Written Mar. 2, 2011 by Sean Ross in Content + Internet Radio + Technology + Terrestrial Radio with 0 Comments
So whose time, if anybody's, is Pandora beating?
One talking point that often seems to emerge in any discussion of radio's future on new platforms and its future viability is that Pandora is merely the most recent delivery system for people to listen to their own music. It's the argument of those who, nearly a decade ago, would have told you, "We survived the 8-Track and the cassette deck and we'll survive the iPod, too."
But even as somebody who loves the "real radio" experience that I grew up with, I've never been able to break it down that neatly. My first iPod in 2002 certainly replaced dubbing mix CDs for a CD Walkman, itself a successor to cassette mixes. But building and maintaining my iTunes library certainly cut into desk time that might have been otherwise accompanied by Internet or FM radio. When I got a car with an iPod plug, it certainly replaced radio listening--or more precisely, it replaced a half hour of punching among stations looking for music in the morning. When I got my iPhone, streaming radio replaced listening to the iPod. But recently, my attempts to stream in the car have been so erratic that I've been returning to the iPod and even CDs.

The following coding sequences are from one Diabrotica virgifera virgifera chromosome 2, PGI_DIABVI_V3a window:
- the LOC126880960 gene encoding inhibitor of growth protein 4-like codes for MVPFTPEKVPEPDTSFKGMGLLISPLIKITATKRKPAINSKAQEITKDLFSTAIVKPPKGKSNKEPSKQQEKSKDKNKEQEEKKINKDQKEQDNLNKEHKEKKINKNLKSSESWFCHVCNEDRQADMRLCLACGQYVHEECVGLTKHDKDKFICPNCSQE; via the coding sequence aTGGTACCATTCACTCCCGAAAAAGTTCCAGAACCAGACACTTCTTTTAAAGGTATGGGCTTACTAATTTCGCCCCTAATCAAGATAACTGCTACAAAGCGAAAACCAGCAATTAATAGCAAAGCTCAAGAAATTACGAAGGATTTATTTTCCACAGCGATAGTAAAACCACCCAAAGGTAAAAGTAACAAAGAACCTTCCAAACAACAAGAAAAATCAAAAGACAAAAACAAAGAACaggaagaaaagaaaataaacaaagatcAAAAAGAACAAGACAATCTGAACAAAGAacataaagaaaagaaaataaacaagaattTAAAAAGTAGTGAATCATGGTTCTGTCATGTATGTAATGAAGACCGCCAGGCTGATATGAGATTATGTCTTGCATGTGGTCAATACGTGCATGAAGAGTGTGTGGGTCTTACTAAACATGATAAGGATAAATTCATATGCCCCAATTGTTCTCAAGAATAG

If that distinction is fluid to somebody who grew up with the shared radio experience and plans to do everything in his power to help carry it forward on any platform necessary, how much more specious must it seem to a 16-year-old. And more important, if radio's TSL among today's 16 year olds is not what it was a decade ago, it doesn't do much good to argue that a new platform is biting into somebody else's time, because something is still cutting into AM/FM's time.
So with yesterday's announced purchase of Thumbplay, you have to respect Clear Channel for taking a logical step in being able to offer both "our music" and "your music," just as CBS Radio did with Last.fm. That makes a lot more sense than trying to teach that distinction to a new generation. Or waiting around arguing about who the competition is.